Thomas, 31, is in the Manatee County Jail, facing charges of aggravated child abuse abuse. Her history with child welfare authorities appears to have begun in 2000, when she was still a child. The details of one 2000 case are unclear. In another, Thomas was alleged to have medically neglected the oldest of her children.
The first detailed account of Thomas’ DCF history began in 2004, and, like all the other cases, was handled by the sheriff’s office, which began conducting abuse and neglect investigations in Manatee under contract with DCF in 1998. The Sept. 16, 2004, hotline report was serious enough to prompt investigators to shelter Thomas’ oldest daughter, who is not named.
“The mother picked up [the child] off the toilet and choked her real bad,” the report said. “She then threw her on the floor and then the mother slapped her. She is beaten every day, possibly because the mother does not want to care for her. She only gets one meal a day, at night. The home is a nasty house. There are roaches all over, trash, rats, garbage piled up and dishes not washed.”
The hotline caller added: “This has been going on forever.”
Upon examination, the youngster displayed “approximately 22 scars and healing marks,” a report said, and the girl blamed the scars on her mother. “Keishanna beat me,” she said. Investigators verified that Thomas had abused her daughter, though the sheriff’s office concluded the children’s home was safe. Records show the daughter, who was about 4 at the time, was taken into state custody as a result of the probe, but later was returned to Thomas’ care after the mom completed a set of tasks.
Three years later, on Sept. 17, 2007, DCF’s hotline received another report that Thomas had abused one of her children. The report appears to concern the same girl who earlier had been removed. It alleged that Thomas had “pushed” the girl, now about 7, to the floor, leaving the child with a half-dollar-size bruise. The girl had had scratches on her face, “like fingernails caught her face.”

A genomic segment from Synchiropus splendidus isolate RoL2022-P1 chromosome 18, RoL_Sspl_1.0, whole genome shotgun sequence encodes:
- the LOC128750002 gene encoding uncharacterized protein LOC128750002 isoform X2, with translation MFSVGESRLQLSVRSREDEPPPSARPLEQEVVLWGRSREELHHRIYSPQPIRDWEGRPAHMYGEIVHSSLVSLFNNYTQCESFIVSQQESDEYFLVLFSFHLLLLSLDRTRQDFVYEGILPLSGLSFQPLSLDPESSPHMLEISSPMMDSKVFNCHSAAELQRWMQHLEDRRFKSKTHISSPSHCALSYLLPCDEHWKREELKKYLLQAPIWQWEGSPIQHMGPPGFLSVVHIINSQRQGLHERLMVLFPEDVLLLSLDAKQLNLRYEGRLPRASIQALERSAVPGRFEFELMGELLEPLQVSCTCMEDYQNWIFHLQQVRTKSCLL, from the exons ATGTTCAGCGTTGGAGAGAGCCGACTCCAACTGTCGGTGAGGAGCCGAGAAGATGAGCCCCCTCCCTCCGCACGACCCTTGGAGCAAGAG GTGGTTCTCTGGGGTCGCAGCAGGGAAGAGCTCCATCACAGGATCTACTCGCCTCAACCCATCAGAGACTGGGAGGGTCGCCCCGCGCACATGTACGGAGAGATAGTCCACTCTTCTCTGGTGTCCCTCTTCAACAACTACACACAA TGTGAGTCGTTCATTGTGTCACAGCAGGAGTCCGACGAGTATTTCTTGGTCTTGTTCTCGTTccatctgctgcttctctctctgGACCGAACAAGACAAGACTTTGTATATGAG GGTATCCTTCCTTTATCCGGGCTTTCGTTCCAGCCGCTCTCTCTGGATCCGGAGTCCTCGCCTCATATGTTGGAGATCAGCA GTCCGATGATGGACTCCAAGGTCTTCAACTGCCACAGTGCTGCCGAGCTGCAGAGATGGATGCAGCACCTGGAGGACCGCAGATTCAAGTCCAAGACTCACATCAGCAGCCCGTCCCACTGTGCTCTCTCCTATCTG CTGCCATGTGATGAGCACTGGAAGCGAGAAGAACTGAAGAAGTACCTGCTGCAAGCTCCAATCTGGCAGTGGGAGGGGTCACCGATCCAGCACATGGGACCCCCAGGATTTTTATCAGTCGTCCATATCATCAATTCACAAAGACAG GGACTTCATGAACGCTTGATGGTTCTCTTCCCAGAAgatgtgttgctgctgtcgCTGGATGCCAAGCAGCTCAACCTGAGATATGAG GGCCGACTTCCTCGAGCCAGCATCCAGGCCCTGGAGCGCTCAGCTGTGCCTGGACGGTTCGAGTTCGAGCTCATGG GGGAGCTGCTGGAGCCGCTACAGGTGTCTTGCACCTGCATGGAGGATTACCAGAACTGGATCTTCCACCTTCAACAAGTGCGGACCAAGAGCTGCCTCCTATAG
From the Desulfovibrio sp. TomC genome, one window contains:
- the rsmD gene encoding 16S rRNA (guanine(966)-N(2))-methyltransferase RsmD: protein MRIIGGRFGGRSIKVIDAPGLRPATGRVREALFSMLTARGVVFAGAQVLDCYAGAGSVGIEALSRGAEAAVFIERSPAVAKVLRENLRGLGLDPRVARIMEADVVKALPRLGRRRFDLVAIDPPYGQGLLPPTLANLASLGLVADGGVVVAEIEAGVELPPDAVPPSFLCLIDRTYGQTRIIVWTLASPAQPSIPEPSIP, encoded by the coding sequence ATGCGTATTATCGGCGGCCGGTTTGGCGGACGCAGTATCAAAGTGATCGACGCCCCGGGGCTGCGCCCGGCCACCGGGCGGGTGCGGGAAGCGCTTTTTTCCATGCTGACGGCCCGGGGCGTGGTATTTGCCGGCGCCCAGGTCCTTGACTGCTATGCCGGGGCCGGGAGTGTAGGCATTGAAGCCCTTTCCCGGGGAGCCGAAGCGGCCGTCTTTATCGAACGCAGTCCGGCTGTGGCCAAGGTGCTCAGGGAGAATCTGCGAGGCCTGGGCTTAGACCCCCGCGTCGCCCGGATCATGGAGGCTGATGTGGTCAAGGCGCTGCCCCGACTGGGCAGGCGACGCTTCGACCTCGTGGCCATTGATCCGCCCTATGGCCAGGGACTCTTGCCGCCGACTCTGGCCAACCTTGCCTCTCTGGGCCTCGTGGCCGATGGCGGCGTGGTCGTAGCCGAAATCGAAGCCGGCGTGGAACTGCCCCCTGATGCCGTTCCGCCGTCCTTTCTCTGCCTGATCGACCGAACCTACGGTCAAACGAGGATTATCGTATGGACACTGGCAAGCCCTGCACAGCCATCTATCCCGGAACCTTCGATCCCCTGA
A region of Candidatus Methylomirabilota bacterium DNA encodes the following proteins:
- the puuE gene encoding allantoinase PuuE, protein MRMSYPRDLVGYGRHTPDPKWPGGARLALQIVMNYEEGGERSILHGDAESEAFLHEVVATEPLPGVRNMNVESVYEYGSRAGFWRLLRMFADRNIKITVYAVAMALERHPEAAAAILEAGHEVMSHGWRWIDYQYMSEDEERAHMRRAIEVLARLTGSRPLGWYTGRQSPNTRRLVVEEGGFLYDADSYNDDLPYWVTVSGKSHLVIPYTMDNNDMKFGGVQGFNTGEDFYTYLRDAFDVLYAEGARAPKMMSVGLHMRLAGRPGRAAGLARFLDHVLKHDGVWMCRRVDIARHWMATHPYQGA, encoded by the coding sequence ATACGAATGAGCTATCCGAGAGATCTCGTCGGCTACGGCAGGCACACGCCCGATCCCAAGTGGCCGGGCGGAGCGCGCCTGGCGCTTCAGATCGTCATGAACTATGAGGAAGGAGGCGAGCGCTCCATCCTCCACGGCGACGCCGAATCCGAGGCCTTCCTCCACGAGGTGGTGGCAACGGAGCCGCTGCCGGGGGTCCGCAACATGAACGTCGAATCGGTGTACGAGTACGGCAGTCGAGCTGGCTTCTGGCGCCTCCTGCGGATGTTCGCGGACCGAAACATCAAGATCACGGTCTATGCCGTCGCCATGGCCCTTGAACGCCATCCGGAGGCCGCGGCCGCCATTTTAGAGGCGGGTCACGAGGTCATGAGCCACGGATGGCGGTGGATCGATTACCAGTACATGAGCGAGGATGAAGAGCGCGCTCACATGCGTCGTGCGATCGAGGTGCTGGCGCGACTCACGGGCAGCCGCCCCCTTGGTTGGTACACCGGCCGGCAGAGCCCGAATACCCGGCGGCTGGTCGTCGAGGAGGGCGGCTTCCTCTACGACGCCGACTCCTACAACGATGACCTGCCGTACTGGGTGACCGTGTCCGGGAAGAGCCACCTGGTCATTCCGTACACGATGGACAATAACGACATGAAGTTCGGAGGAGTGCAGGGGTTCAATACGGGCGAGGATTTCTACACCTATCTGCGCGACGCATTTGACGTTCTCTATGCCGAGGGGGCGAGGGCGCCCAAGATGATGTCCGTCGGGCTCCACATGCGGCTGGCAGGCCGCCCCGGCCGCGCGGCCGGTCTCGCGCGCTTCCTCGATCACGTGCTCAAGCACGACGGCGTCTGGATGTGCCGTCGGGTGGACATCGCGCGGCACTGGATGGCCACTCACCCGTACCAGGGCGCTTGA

Thomas’ daughter refused to speak with investigators, other than to deny any abuse. The girl claimed she had scratched her own face, although a doctor who specializes in detecting child abuse found the story suspicious. He wrote the girl, who had only one functioning arm, could not have scratched herself with her right hand, and would have had difficulty scratching herself with the left. The sheriff’s office dismissed the case a few weeks later, finding only “some” indications of abuse.
A March 2014 report said Thomas had pulled down the pants of her son and “struck him” on his bottom and right forearm with an electrical cord. The boy sustained welts from what his mother called an open-handed spanking. But a child abuse specialist ruled the injuries were “abusive, and consistent with being hit with an electrical cord.” The sheriff’s office declined to verify the incident as abuse, but did convince Thomas to accept supervision from a child welfare group.
Around June, however, Thomas became uncooperative, and the state closed its supervision case with her as “non-compliant.” Some time after that, Janiya vanished. Authorities discovered she was missing when yet another report was phoned to the hotline. Thomas reportedly “punched [her son] in the mouth and in his head, and she slapped him in the face.” Later, the report said, Thomas “grabbed him by his head and banged the right side of his head into the mirror.”
DCF removed Thomas’ children, saying: “The children have become increasingly fearful of their mother and frequently feel unsafe in their home environment.”
Thomas, who is pregnant, “does not take responsibility for anything that happens, and she always blames [one of her children] for the issues in the home,” a report said. It said the mother “was seen to be quick tempered and very combative” with both investigators and police.